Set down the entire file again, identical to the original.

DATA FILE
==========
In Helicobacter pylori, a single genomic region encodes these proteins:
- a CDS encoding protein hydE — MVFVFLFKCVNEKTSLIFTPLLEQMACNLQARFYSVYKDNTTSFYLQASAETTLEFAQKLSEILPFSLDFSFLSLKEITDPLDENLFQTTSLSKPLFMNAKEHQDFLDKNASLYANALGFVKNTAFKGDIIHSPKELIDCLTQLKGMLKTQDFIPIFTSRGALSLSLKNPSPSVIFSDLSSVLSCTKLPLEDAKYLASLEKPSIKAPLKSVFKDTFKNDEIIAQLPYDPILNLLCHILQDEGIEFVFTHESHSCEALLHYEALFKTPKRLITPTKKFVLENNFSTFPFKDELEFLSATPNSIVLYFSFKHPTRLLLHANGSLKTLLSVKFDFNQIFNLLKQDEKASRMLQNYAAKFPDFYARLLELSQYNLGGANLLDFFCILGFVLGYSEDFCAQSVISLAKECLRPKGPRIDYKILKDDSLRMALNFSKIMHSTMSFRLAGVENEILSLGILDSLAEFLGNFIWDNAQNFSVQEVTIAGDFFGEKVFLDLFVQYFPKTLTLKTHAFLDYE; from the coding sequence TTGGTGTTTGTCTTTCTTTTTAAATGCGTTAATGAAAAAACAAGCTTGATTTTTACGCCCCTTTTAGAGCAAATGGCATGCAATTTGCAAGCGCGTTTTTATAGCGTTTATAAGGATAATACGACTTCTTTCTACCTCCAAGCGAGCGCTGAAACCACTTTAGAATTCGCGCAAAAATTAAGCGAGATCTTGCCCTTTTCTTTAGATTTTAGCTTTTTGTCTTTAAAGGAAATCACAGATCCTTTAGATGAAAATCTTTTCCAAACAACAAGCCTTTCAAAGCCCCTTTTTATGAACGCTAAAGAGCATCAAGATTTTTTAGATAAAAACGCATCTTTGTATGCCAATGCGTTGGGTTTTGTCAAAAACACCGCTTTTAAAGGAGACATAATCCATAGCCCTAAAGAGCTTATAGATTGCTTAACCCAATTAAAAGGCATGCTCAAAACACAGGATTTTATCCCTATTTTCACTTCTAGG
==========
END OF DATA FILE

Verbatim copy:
In Helicobacter pylori, a single genomic region encodes these proteins:
- a CDS encoding protein hydE — MVFVFLFKCVNEKTSLIFTPLLEQMACNLQARFYSVYKDNTTSFYLQASAETTLEFAQKLSEILPFSLDFSFLSLKEITDPLDENLFQTTSLSKPLFMNAKEHQDFLDKNASLYANALGFVKNTAFKGDIIHSPKELIDCLTQLKGMLKTQDFIPIFTSRGALSLSLKNPSPSVIFSDLSSVLSCTKLPLEDAKYLASLEKPSIKAPLKSVFKDTFKNDEIIAQLPYDPILNLLCHILQDEGIEFVFTHESHSCEALLHYEALFKTPKRLITPTKKFVLENNFSTFPFKDELEFLSATPNSIVLYFSFKHPTRLLLHANGSLKTLLSVKFDFNQIFNLLKQDEKASRMLQNYAAKFPDFYARLLELSQYNLGGANLLDFFCILGFVLGYSEDFCAQSVISLAKECLRPKGPRIDYKILKDDSLRMALNFSKIMHSTMSFRLAGVENEILSLGILDSLAEFLGNFIWDNAQNFSVQEVTIAGDFFGEKVFLDLFVQYFPKTLTLKTHAFLDYE; from the coding sequence TTGGTGTTTGTCTTTCTTTTTAAATGCGTTAATGAAAAAACAAGCTTGATTTTTACGCCCCTTTTAGAGCAAATGGCATGCAATTTGCAAGCGCGTTTTTATAGCGTTTATAAGGATAATACGACTTCTTTCTACCTCCAAGCGAGCGCTGAAACCACTTTAGAATTCGCGCAAAAATTAAGCGAGATCTTGCCCTTTTCTTTAGATTTTAGCTTTTTGTCTTTAAAGGAAATCACAGATCCTTTAGATGAAAATCTTTTCCAAACAACAAGCCTTTCAAAGCCCCTTTTTATGAACGCTAAAGAGCATCAAGATTTTTTAGATAAAAACGCATCTTTGTATGCCAATGCGTTGGGTTTTGTCAAAAACACCGCTTTTAAAGGAGACATAATCCATAGCCCTAAAGAGCTTATAGATTGCTTAACCCAATTAAAAGGCATGCTCAAAACACAGGATTTTATCCCTATTTTCACTTCTAGG